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ERIC Number: ED170046
Record Type: RIE
Publication Date: 1979-Mar
Reference Count: 0
The Effects of Sex-Typed Labeling on Preschool Children's Information-Seeking and Retention.
Bradbard, Marilyn R.; Endsley, Richard C.
The main purpose of this study was to address this question: When preschool children are exposed to novel objects, will their tactual and verbal information-seeking about these objects and the amount of information they remember about these same objects be influenced by whether an adult labels them as things "for girls" or "for boys"? Thirty-six white children (18 girls, 18 boys; mean age 66.2 months) participated in a semi-structured play session during which they were allowed to explore six stimulus objects, randomly arranged in three sets of object pairs (pizza cutter, burglar alarm; metal phone index with pop-up cover, magnetic nail finder; plastic number puzzle, hole puncher). At the outset of each session the experimenter named each object for the child and asked him/her to repeat and remember the name, then she randomly labeled one set of objects "for boys", one "for girls", and one "for both boys and girls" so that in each session each child was simultaneously exposed to a (a) same-sex, (b) opposite-sex, and (c) both sexes labeling condition. Later, children were asked to recall the names of objects. Findings revealed that children tactually explored less frequently, asked fewer questions and recalled the names of objects less frequently when they were labeled for the opposite sex than when they were labeled either for their own sex or for both sexes. Children also explored less and recalled the names of objects less frequently when they were labeled for both sexes than when they were labeled for their own sex. The findings also revealed that younger children's recall appeared to be slightly affected by the two labeling conditions, both sex and opposite-sex, while the other children were affected by only the opposite-sex label condition. (Author/MP)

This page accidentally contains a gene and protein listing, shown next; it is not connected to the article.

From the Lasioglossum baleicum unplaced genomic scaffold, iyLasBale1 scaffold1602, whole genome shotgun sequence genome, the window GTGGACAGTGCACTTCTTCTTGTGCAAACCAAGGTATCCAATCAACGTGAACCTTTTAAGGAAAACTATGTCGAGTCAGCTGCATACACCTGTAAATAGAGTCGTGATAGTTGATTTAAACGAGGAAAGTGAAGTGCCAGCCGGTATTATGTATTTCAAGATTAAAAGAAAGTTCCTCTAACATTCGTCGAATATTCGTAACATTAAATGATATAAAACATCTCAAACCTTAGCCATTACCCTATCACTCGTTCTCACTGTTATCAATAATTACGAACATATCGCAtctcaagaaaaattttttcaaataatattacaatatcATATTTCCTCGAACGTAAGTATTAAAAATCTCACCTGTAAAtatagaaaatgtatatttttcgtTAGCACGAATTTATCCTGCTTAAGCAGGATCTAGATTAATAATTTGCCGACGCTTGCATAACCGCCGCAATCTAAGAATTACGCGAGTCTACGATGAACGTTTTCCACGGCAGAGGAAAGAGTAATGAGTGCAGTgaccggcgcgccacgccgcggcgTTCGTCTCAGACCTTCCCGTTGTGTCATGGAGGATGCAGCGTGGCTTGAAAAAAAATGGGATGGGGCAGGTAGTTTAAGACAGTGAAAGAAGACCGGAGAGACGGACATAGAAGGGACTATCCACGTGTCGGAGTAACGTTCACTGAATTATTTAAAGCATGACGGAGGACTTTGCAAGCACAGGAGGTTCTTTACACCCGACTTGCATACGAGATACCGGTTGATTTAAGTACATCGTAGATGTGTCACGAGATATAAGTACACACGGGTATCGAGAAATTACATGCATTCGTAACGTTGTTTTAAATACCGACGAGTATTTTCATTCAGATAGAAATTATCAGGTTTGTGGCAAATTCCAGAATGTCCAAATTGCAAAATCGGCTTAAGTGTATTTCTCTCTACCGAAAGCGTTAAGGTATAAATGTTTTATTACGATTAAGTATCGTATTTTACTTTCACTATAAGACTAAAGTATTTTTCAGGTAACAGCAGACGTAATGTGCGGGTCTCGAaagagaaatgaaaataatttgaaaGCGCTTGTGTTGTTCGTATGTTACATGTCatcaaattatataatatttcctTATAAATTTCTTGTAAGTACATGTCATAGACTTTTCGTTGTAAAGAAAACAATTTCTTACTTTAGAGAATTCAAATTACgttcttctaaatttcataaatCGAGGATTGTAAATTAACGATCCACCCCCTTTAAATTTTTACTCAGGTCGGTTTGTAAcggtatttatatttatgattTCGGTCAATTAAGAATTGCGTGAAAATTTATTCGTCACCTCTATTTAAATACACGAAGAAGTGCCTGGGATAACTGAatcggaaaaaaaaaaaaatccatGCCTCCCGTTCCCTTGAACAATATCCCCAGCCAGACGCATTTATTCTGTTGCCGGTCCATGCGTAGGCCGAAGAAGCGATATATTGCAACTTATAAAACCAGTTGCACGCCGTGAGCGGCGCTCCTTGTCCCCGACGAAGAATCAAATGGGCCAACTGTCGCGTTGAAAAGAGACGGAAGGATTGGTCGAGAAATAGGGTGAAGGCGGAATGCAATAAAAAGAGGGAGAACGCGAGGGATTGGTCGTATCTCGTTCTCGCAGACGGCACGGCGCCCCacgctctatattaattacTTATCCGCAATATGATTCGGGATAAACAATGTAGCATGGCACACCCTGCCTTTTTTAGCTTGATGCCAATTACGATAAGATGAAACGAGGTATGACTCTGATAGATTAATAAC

Publication Type: Speeches/Meeting Papers; Reports - Research
Education Level: N/A
Authoring Institution: N/A
Note: Paper presented at the Biennial Meeting of the Society for Research in Child Development (San Francisco, California, March 15-18, 1979)